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Strategies & Handbooks

 

The Adjunct Faculty Handbook, 2nd Edition
Lorri E. Cooper and Bryan A. Booth – 2010
Amazon ~ Back to top

Since the First Edition of The Adjunct Faculty Handbook was published in 1996, the number of adjunct faculty members in colleges and universities has increased to the point that most of those institutions could not function efficiently without them. This Second Edition addresses changes in today’s higher education environment and their impact on the role of adjunct instructors. At a time when many adjuncts may be given little more than a start date, room number, and brief course description to prepare them for teaching a course, the Handbook provides administrators as well as part- and full-time faculty members with the resources they need to empower adjunct staff.

Key Features.

Provides important tools for adjunct instructors, including handy checklists, sample syllabi, evaluation forms, and case studies
Offers a full chapter on the role of technology in teaching and learning, plus another on future trends, including network technologies

Covers the increased emphasis on student evaluations and learning outcomes assessment as well as changes in classroom dynamics and what these mean for today adjunct faculty
Addresses both theory and skill, covering topics such as course planning, teaching strategies, theories of learning, cooperative learning, student evaluations, Web 2.0, professional development, and more.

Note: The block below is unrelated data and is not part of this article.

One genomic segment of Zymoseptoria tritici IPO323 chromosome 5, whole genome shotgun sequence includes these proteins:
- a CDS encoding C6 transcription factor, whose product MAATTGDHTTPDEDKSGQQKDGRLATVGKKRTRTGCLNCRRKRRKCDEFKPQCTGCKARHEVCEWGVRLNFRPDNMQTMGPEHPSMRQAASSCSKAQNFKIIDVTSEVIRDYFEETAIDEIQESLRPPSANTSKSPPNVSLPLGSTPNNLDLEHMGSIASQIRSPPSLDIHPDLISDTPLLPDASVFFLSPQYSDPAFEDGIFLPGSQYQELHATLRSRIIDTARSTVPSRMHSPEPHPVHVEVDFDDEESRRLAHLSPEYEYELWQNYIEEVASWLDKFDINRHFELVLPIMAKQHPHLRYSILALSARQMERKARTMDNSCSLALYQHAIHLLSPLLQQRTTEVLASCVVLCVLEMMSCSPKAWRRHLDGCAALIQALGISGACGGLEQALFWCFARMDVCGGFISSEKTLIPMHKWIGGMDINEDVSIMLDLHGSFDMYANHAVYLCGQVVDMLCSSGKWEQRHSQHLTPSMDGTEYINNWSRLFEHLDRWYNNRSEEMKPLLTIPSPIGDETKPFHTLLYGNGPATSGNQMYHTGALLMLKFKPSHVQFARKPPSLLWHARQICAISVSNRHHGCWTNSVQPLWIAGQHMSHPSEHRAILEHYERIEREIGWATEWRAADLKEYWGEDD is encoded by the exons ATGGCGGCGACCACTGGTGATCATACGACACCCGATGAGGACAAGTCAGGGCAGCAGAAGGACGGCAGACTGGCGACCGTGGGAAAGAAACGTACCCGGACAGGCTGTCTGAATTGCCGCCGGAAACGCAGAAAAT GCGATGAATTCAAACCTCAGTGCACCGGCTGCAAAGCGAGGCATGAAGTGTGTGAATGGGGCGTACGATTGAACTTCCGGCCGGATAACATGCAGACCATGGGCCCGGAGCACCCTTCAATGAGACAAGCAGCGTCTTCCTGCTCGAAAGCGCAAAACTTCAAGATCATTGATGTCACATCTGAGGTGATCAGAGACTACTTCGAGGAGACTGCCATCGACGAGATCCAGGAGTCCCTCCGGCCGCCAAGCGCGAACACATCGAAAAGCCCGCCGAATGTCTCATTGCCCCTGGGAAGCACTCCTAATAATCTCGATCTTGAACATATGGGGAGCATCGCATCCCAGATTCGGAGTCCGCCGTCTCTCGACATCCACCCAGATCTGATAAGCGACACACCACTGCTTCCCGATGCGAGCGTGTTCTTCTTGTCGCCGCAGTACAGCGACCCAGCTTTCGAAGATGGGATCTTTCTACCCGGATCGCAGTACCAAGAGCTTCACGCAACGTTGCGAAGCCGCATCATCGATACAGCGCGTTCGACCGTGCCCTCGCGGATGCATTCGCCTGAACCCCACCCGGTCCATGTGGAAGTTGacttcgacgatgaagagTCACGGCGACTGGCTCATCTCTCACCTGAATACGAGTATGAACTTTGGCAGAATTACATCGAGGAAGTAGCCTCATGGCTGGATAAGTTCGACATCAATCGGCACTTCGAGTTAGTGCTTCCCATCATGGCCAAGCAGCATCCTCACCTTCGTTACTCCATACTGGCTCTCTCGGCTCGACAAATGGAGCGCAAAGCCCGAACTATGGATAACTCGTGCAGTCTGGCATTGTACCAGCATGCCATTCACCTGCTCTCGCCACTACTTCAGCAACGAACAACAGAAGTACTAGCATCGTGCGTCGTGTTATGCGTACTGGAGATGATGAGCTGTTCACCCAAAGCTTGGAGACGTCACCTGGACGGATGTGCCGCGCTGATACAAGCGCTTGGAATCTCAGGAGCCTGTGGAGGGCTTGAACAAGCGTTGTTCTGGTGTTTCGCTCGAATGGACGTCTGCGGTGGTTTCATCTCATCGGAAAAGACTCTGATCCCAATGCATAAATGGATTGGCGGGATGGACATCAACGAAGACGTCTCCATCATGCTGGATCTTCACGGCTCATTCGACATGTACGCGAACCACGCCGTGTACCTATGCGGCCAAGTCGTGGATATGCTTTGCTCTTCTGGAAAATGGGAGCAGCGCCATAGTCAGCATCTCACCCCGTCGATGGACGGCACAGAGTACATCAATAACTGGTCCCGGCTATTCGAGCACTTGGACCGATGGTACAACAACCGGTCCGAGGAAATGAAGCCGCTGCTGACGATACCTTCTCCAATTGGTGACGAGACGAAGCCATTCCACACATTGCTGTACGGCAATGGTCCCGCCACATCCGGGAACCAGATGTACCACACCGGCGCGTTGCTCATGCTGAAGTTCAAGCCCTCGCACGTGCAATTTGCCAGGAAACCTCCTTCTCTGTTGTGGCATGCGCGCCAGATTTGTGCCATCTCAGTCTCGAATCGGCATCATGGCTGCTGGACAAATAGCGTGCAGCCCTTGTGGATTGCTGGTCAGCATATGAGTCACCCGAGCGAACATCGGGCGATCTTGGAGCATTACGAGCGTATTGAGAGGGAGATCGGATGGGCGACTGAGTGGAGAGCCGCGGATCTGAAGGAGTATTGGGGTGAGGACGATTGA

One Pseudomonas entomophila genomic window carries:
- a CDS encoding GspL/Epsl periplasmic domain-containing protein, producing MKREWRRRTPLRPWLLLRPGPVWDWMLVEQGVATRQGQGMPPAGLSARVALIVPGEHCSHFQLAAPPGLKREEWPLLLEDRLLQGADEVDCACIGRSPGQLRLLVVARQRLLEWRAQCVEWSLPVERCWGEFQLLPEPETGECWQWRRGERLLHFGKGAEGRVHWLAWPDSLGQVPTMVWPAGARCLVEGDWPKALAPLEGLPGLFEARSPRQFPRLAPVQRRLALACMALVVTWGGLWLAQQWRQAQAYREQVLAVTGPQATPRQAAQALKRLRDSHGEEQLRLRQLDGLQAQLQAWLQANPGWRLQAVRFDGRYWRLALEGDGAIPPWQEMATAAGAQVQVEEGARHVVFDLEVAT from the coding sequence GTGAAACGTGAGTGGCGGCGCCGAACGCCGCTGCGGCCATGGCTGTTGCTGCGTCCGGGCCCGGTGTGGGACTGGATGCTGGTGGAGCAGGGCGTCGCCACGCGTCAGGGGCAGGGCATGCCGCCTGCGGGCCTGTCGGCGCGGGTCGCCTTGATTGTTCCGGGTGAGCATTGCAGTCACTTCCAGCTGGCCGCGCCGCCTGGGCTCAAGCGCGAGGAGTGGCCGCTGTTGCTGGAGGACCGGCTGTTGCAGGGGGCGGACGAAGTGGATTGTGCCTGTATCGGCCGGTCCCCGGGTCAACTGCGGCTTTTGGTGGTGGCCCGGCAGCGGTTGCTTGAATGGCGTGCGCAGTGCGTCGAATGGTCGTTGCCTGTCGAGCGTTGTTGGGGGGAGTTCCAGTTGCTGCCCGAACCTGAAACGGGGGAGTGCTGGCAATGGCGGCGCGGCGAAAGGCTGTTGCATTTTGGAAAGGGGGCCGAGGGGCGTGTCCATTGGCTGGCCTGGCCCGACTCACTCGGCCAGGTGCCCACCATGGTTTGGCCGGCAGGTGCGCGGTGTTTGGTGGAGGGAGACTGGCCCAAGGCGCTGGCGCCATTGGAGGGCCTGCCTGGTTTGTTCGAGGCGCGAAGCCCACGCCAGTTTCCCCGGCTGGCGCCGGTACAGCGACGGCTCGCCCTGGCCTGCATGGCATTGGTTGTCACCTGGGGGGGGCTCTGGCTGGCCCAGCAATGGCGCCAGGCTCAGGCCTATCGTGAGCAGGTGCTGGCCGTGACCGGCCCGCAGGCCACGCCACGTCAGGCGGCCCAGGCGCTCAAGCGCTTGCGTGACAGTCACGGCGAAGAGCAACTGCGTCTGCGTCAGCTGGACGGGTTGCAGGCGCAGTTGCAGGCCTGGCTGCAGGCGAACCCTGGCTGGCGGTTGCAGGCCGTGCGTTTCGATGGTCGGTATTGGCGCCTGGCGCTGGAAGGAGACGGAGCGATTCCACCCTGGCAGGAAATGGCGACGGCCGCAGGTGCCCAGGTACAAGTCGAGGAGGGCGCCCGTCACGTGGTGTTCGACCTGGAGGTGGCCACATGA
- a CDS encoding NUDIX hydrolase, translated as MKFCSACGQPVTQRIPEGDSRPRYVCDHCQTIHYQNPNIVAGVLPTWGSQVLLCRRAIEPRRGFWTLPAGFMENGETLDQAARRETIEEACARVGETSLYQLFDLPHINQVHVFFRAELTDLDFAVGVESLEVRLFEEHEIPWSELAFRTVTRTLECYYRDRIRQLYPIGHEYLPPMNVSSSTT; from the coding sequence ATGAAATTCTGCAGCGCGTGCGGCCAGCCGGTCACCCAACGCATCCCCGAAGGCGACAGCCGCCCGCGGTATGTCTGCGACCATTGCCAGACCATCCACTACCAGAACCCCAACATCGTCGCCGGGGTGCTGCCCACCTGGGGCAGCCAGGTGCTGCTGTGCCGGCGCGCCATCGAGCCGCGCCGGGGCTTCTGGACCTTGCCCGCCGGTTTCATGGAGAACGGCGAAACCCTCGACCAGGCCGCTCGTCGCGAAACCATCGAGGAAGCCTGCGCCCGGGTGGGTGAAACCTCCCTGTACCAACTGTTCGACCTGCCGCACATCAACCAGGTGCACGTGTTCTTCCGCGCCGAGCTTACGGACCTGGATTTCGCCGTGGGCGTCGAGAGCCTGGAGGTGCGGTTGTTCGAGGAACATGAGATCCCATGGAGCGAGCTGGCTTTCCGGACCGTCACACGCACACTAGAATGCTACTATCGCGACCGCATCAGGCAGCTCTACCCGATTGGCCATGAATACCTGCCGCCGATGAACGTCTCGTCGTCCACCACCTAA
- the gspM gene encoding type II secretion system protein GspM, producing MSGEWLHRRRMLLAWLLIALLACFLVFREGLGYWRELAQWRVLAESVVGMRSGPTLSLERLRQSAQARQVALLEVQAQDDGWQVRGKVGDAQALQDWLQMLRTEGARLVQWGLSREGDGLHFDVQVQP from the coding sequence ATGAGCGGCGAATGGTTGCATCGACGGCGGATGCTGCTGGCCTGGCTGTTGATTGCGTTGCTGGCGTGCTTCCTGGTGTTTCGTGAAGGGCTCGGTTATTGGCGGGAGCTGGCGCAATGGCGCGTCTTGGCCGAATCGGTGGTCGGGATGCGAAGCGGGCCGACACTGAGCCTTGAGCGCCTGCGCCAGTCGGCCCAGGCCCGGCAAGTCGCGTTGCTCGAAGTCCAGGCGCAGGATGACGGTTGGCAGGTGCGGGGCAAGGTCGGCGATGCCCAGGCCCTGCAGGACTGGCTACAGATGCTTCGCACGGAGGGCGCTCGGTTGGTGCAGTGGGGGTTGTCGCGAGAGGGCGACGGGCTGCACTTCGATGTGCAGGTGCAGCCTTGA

Includes practical advice for designing policies for adjunct programs and for evaluating adjunct instructors, who comprise more than two-thirds of the college instructors in the United States today.

 

Teaching Strategies & Techniques for Adjunct Faculty, Fifth Edition
Donald Grieve 2009
Amazon ~ Back to top

The new revised 5th Edition! This is an intentionally brief and to-the-point book for busy part-time faculty. It is a quick and straightforward teaching reference full of tips, strategies and proven techniques that address teaching in the contemporary classroom. If you are new to adjunct teaching, returning to the profession or have been teaching for several years, Teaching Strategies will help make your teaching experience more productive and enjoyable.

 

Going the Distance: A Handbook for Part-Time & Adjunct Faculty Who Teach Online
Evelyn Beck and Donald Grieve – 2008
Amazon ~ Back to top

Whether you’re just thinking about teaching online, a first-time online course facilitator, or you are an experienced distance educator, Going the Distance: A Handbook for Part-Time & Adjunct Faculty Who Teach Online will help you sharpen your online teaching skills, develop and deliver more richly-structured distance education courses. This book was authored by Evelyn Beck, an educator who has been developing and teaching distance education courses for almost a decade. Going the Distance co-author, Dr. Donald Greive, is the writer of the much-used and trusted Handbook series A Handbook for Adjunct/Part-Time Faculty and Teachers of Adults, as well as Handbook II: Advanced Teaching Strategies , which together have sold more than 165,000 copies. This is more than just a teacher’s manual! This little powerhouse helps adjuncts tackle the day-to-day challenges associated with teaching online courses. From technological preparation to course design to planning and virtual classroom techniques, this book offers model materials, practical suggestions and successful strategies. Going the Distance: A Handbook for Part-Time & Adjunct Faculty Who Teach Online provides adjuncts who teach in distance education programs with the contents of a first-rate teaching workshop for a fraction of the price.

 

Best Practices for Supporting Adjunct Faculty
Richard E. Lyons – 2007
Amazon ~ Back to top